Cetacean Society International

Whales Alive!

Vol. IV No. 4 October 1995


The Tuna/Dolphin Situation Heats Up

By Kate O'Connell, CSI Board

In early August, several Congressmen, led by Representative Randy Cunningham of California, introduced a bill designed to dramatically change the laws governing the tuna/dolphin situation in the Eastern Pacific Ocean (EPO). Cunningham's Bill, number 2179, would severely weaken controls on the take of dolphins by tuna purse-seiners in the EPO, and allow tuna into the United States that involves dolphin mortality. The "dolphin safe" canned tuna label, under the terms of the new legislation, would effectively cease to exist. It would also allow US and foreign fishermen to kill dolphins in the EPO at unacceptably high rates.

The American public has been deeply concerned about this issue, since it came to light that dolphins and tuna swim together - for reasons still not understood - and that fishermen were netting the dolphins to catch the tuna with which they interacted. Millions of dolphins died in purse seine nets over the course of decades, until public outcry led to stricter regulations on releasing the dolphins from the nets.

One of the cornerstones for the Cunningham legislation would be the application of what is known as PBR (Potential Biological Removal) rates to the Eastern Pacific Ocean. Under current proposals in US law, the new Marine Mammal Protection Act regulations would allow US fishermen to take a certain percentage of a marine mammal population, and gradually reduce the kill rates over time. Several environmental groups, including CSI, fought against this, as kills of threatened and depleted species would be allowed, and in light of the fact that elimination of mortality is never called for.

Up until now, the tuna fisheries of the EPO have not been included under this new PBR regime. Cunningham's bill represents a major step backwards for dolphin conservation in the Eastern Pacific, as it would allow levels of dolphin kill up to ten times greater than the current actual kill rate.

The tuna fishery in the EPO is managed by the Inter-American Tropical Tuna Commission (IATTC). Once a major player, the US fleet in the EPO has dwindled to only a few boats. Mexico, Venezuela, Vanuatu and Colombia are now the biggest fleets operating in EPO waters. In 1992, the nations fishing in the EPO signed the La Jolla Agreement, which called for "reducing the take of dolphins to levels approaching zero" and "searching for alternative means of catching large yellowfin tuna that do not involve encircling dolphins, with a goal of eliminating dolphin mortality in this fishery."

The Agreement also established a schedule of allowed dolphin mortality, beginning in 1993 with 19,500, and working down to under 5,000 by 1999.

The program placed observers on all large tuna purse seiners, and trained captains and crew in the techniques of releasing dolphins from the net. Surprisingly, the program has been much more successful than anticipated; in 1993, the actual mortality was roughly 3600 dolphins, and for last year, the take was 4095 dolphins. Current estimates for 1995 put the mortality figures along the lines of 1993.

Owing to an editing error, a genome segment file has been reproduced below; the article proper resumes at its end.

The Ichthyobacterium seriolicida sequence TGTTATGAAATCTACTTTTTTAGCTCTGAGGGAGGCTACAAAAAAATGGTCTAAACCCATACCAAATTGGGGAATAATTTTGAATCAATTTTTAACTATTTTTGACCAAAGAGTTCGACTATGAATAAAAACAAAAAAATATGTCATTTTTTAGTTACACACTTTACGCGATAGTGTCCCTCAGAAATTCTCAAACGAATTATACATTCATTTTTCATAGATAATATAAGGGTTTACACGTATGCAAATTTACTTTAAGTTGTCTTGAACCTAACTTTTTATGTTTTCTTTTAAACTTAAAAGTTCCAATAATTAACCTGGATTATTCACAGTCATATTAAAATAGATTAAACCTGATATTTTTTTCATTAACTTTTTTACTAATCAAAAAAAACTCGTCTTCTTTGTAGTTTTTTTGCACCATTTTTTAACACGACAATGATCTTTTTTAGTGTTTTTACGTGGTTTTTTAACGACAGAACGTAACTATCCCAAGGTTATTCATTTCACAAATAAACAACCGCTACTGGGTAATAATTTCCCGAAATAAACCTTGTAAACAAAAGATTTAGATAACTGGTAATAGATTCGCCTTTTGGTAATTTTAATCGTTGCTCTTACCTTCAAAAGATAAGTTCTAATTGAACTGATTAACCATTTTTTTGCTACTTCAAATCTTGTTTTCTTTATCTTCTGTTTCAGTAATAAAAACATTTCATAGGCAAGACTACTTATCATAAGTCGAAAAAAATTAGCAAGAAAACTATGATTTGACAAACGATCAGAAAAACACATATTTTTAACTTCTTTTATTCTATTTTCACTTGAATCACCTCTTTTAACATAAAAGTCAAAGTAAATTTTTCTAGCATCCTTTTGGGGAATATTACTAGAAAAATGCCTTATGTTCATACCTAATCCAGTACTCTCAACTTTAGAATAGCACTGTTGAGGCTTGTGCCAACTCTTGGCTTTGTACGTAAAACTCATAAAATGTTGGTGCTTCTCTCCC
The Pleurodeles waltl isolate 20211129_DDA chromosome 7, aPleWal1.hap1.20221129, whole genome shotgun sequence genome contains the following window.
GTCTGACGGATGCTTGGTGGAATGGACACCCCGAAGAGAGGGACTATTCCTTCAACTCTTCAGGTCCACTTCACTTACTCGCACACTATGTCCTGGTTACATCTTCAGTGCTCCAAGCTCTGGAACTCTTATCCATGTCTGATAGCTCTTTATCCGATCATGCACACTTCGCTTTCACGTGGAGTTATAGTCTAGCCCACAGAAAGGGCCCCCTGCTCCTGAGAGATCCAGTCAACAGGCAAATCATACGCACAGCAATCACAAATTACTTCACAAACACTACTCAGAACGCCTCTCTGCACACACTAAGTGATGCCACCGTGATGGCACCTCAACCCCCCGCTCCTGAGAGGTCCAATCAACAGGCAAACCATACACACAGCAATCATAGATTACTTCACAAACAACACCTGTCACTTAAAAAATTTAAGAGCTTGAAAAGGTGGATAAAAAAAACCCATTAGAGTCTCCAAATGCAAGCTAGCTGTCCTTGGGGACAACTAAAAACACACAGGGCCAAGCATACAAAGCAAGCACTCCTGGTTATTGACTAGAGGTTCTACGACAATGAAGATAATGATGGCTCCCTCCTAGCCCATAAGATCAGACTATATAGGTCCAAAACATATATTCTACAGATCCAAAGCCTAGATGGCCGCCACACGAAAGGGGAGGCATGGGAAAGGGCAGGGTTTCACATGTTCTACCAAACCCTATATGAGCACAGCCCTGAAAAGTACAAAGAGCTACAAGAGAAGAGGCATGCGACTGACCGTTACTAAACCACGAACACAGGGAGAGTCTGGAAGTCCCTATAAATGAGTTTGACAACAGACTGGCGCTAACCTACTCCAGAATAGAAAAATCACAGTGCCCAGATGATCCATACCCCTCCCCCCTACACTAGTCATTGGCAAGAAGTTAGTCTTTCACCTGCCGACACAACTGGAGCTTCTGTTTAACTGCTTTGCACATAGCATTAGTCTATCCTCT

While many aspects of the La Jolla Agreement are laudable, the Agreement itself has not been recognized in any way in international law. Further, the Agreement only covers the period up to 1995, and makes no movement towards reaching the goal of eliminating mortality. Little progress has been made in establishing a strong, functional Scientific Advisory group.

It is urgent that all citizens contact their Congresspeople and the President and ask them to fight against the proposed Cunningham Bill 2179. Ask your senator or representative to instead support legislation that would (1) demand that the nations that have signed the original La Jolla Agreement recognize the Agreement in international law, and become members of the IATTC; (2) rewrite the mortality schedule so that it works down from a cap of no more than 5,000, and gets to zero within a defined short time period; (3) lift embargoes on yellowfin tuna for Mexico, Colombia, Vanuatu and Venezuela if and only if those nations agree to the above two conditions; and (4) increase research money going into the fishery that could be used to try and break the dolphin/tuna bond or create new gears and technologies that would lower dolphin kill rates.

As to the Dolphin Safe label, the American consumer should become a critical buyer. The EPO tuna fishery is the only fishery in the world today where observers go out on every vessel. Tuna caught in any other part of the world does not have that same safeguard, yet it is given an automatic dolphin safe label. You should begin to question the major tuna companies about why there are no observers in other oceans, when anecdotal evidence does exist to indicate that dolphins are dying in fisheries outside of the EPO.

In addition, no major tuna canner, with the exception of Bumblebee, has ever given money to the IATTC to fund research into improved gear technologies and alternatives to setting nets on dolphins. If the tuna industry wants to get a dolphin safe stamp of approval they should prove where that tuna came from, how it was caught, and guarantee that no dolphins died to produce that can. The only way to do this is to establish an observer program along the lines of the IATTC for every ocean of the world.

We ask our readers to write to:

Honorable ______________ (your Congressperson)
House of Representatives
Washington, DC 20515

President Bill Clinton
The White House
Washington, DC 20500
or email: president@whitehouse.gov

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© Copyright 1995, Cetacean Society International, Inc.